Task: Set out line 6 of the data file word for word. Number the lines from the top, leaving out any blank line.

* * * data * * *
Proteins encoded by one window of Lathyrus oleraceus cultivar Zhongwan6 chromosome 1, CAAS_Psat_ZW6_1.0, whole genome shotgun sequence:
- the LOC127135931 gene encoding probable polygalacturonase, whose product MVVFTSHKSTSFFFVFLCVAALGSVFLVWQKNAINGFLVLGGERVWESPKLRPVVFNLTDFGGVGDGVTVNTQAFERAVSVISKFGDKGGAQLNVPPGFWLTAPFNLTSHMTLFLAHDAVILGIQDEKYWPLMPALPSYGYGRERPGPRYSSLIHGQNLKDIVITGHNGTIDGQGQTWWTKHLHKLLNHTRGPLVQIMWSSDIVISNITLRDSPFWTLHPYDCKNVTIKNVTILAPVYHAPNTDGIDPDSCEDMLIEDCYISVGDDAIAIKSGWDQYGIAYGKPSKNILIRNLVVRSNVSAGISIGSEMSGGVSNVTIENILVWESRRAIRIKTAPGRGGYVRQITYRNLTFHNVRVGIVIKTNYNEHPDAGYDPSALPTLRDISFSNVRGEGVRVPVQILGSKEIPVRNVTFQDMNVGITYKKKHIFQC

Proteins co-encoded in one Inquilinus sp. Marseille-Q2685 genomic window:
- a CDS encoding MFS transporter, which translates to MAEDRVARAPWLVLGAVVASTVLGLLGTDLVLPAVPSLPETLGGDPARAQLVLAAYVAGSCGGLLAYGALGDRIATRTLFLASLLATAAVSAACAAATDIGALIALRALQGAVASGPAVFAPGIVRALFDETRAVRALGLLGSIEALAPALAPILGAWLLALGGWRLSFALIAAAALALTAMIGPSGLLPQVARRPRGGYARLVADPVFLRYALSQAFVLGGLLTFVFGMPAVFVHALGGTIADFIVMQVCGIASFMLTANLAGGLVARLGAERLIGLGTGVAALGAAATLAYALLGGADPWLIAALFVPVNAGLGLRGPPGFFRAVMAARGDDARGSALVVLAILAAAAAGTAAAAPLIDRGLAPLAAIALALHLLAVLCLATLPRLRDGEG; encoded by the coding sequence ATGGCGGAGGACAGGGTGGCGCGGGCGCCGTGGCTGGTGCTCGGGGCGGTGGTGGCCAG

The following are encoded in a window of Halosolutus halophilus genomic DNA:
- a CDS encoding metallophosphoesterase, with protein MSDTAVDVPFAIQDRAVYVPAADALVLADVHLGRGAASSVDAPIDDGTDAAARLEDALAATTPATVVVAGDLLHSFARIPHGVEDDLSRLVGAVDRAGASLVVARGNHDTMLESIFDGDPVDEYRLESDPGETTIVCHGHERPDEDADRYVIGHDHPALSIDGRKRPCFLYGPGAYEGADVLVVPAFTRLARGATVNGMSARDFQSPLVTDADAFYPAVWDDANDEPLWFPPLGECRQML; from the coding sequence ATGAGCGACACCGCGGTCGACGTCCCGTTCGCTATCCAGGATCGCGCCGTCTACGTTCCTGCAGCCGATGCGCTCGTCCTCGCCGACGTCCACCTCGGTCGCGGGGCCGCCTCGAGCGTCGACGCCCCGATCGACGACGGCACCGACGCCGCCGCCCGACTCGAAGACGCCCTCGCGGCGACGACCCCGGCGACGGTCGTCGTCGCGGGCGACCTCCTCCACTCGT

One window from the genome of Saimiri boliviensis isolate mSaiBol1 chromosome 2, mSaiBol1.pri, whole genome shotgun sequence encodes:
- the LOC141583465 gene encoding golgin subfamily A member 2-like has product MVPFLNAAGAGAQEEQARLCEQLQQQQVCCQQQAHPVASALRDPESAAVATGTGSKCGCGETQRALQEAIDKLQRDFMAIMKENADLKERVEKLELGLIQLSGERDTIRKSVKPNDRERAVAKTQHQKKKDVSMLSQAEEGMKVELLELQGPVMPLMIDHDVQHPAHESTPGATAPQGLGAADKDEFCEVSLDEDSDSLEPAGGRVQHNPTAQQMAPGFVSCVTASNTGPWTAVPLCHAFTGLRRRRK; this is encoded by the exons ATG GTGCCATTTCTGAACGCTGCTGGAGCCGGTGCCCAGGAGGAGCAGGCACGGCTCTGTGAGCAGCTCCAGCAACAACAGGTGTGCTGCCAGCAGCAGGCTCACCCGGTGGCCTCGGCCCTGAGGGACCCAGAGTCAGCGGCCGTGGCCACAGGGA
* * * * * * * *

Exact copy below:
- a CDS encoding metallophosphoesterase, with protein MSDTAVDVPFAIQDRAVYVPAADALVLADVHLGRGAASSVDAPIDDGTDAAARLEDALAATTPATVVVAGDLLHSFARIPHGVEDDLSRLVGAVDRAGASLVVARGNHDTMLESIFDGDPVDEYRLESDPGETTIVCHGHERPDEDADRYVIGHDHPALSIDGRKRPCFLYGPGAYEGADVLVVPAFTRLARGATVNGMSARDFQSPLVTDADAFYPAVWDDANDEPLWFPPLGECRQML; from the coding sequence ATGAGCGACACCGCGGTCGACGTCCCGTTCGCTATCCAGGATCGCGCCGTCTACGTTCCTGCAGCCGATGCGCTCGTCCTCGCCGACGTCCACCTCGGTCGCGGGGCCGCCTCGAGCGTCGACGCCCCGATCGACGACGGCACCGACGCCGCCGCCCGACTCGAAGACGCCCTCGCGGCGACGACCCCGGCGACGGTCGTCGTCGCGGGCGACCTCCTCCACTCGT